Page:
Plans for 2019 (and a Happy New Year)

I’ve been thinking about this for a while, and in 2019 I want to make it a reality: Regular Live Streams!

My idea is to do two types of streams:

Creative live streams, much like what I’ve been doing as fully proudced videos on a regular schedule. I’m thinking perhaps FRIDAYS at 10AM EST (that’s 4PM in the UK, 5PM in Europe and 2AM in Sydney) – let me know what you think. These will cover creative softwares like DAZ Studio, Photoshop, Marvelous Designer, Blender, Carrara, along those lines. Those solitary computer tasks, with the benefit of live interaction through chat.

The other type of stream is video gaming. Those are happening in addition, no regular schedule, and they’re more about hanging out and having a chat. It’s a great place to ask questions and get answers from me. At the same time, we’ll have a look at a video game and think about how it was built by the developers (as well as seeing how to play it).

I’m elaborating more about this idea on my other channel in Plans for Live Streaming.

See you soon 🙂

PS: Have a wonderful 2019 everybody!!!

Catch this episode on my WP Guru Podcast:

How to tell Twitch which game you’re streaming

I was wondering how knew which game people were streaming. I had seen such an option in YouTube, and when I broadcast something from my PS4 console the game gets set automatically – but when I use OBS, I’m in total control of the meta data.

Would Twitch figure this out automatically? That would be quite a feat of engineering indeed… and of course, that’s not how it work. Twitch has no idea what data I’ll be streaming. We’ll have to tell it manually.

Apparently there once was an option to set the game in a field called “playing”. However, no matter how hard I’ve tried to look for it (in 2019), that option doesn’t seem to exist any more.

Turns out it’s now called the Category field, and here’s how to set it:

  • head over to your Twitch Dashboard
  • that too has changed recently; if you can’t find it, login at, then click on your Icon at the top right

  • under the Live option, you’ll be able to set your Stream Title, Category, Tags and Language
  • start typing your game title into the Category Field and see it start populating itself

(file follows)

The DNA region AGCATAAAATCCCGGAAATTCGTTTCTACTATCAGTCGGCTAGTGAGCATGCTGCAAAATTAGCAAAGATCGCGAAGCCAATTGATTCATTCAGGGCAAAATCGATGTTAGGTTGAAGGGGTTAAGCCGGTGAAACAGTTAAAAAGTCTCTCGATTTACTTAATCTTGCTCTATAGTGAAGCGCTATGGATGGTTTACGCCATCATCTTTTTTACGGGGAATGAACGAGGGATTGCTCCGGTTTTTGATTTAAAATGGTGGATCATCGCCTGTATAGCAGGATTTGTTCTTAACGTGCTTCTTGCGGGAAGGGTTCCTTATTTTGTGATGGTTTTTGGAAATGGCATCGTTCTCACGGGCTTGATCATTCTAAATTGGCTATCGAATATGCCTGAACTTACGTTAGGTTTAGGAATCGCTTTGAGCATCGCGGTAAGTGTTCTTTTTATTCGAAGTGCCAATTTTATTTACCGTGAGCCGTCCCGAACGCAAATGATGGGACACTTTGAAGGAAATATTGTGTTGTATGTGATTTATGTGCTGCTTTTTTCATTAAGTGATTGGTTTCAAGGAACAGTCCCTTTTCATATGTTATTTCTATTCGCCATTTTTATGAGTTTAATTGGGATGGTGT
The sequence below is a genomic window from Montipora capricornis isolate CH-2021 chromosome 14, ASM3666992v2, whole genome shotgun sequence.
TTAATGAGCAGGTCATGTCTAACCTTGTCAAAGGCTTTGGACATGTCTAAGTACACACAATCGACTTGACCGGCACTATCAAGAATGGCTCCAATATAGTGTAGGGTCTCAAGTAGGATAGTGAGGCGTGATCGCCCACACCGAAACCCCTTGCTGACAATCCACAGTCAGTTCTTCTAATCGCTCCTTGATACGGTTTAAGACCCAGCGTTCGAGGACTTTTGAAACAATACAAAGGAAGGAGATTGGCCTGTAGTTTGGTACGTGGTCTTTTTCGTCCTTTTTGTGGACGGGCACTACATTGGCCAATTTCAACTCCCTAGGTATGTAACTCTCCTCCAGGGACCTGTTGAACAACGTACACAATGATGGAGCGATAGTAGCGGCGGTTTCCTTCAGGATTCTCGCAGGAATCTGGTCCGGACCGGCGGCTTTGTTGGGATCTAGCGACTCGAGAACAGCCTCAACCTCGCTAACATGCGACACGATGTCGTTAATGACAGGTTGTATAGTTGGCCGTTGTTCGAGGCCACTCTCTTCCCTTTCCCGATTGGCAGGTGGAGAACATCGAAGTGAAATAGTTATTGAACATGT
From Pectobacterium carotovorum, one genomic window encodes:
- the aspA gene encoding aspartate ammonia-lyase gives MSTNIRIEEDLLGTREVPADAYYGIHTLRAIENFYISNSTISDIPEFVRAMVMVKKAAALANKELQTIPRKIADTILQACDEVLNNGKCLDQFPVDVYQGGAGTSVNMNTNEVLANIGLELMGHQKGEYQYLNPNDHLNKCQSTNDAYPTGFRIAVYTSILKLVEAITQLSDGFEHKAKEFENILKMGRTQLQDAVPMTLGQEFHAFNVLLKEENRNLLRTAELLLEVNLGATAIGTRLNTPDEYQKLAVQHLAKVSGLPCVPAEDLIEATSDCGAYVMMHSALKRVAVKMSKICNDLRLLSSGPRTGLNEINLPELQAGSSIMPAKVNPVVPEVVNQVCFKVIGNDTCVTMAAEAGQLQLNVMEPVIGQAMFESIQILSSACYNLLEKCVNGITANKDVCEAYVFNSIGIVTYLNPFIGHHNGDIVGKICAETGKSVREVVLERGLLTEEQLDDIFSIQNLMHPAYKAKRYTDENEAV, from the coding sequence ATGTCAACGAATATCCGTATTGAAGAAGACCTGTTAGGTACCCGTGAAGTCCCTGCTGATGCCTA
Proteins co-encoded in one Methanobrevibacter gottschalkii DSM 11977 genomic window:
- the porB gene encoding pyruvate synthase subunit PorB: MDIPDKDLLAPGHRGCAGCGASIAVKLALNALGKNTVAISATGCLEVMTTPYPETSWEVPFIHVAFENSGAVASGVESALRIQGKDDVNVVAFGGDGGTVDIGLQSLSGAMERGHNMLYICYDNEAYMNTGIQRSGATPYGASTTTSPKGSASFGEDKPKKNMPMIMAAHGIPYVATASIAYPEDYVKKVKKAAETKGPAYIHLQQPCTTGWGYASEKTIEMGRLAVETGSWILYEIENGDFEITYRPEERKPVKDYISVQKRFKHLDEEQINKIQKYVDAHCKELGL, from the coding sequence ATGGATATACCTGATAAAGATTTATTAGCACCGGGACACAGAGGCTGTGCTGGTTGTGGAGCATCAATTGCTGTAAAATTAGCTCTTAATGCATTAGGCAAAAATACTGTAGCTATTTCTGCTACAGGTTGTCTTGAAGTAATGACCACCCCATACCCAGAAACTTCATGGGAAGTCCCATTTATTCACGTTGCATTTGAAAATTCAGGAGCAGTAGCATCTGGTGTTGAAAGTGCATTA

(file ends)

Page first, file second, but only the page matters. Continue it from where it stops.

• pick your game from the list and you’re good to go

That’s how to do it!

PS: You can That’s how to do it!

PS: You can update this information while you’re live, so if you decide to switch to a different game halfway through your stream, that’s where to do it. Twitch will create a new chapter mark when you do this in your live stream. I guess it makes it easy for viewers to jump to the start of a new game in an otherwise uninterrupted stream.

The Category can also be changed for existing videos in your library: if you need to update the information in any of those, head over to the Video Producer (from your Icon at the top right). Choose the video in question, and on the right hand side, click on that three dots icon and choose Edit.

That’s where you can change the thumbnail, update the description and change the Category.

How to use your Windows Laptop as a second display

Windows 10 is full of surprises – one of which is its built-in capability to extend a monitor onto a second Windows device via WiFi. It’s called Windows Screen Projection I believe, a technology that also allows us to use remote displays like projectors without using any wires.

It’s basically like Apple’s AirPlay technology, or Avatron’s Air-Display, which works from Windows or macOS to an iOS device, or Duet Display, which works with a wired connection to an iOS device – except that it’s built right into Windows 10.

Here’s how to set it up.

Continue reading How to use your Windows Laptop as a second display

How to install the British Spell Checker in Firefox

I admit my language needs are a little bit less “normal” than those of most people:

I live in the US, I write things in English most of my time, but I’m used to writing with British spelling and grammar – and occasionally I write in German too. So that makes managing languages on the myriad of devices I’m using sightly tricky.

In this article I’ll show you how to change your language settings in Firefox.

Continue reading How to install the British Spell Checker in Firefox

How to create a screenshot on Windows (shortcut)

I’m primarily a Mac user and find the convenience of the CMD + SHIFT + 4 shortcut an invaluable tool to write documentation. Sometimes I do need to write on my Windows system though, and my mind simply keeps forgetting how to create convenient shortcuts there with the same convenience. I usually end up searching for the Snipping Tool, followed by getting frustrated with it.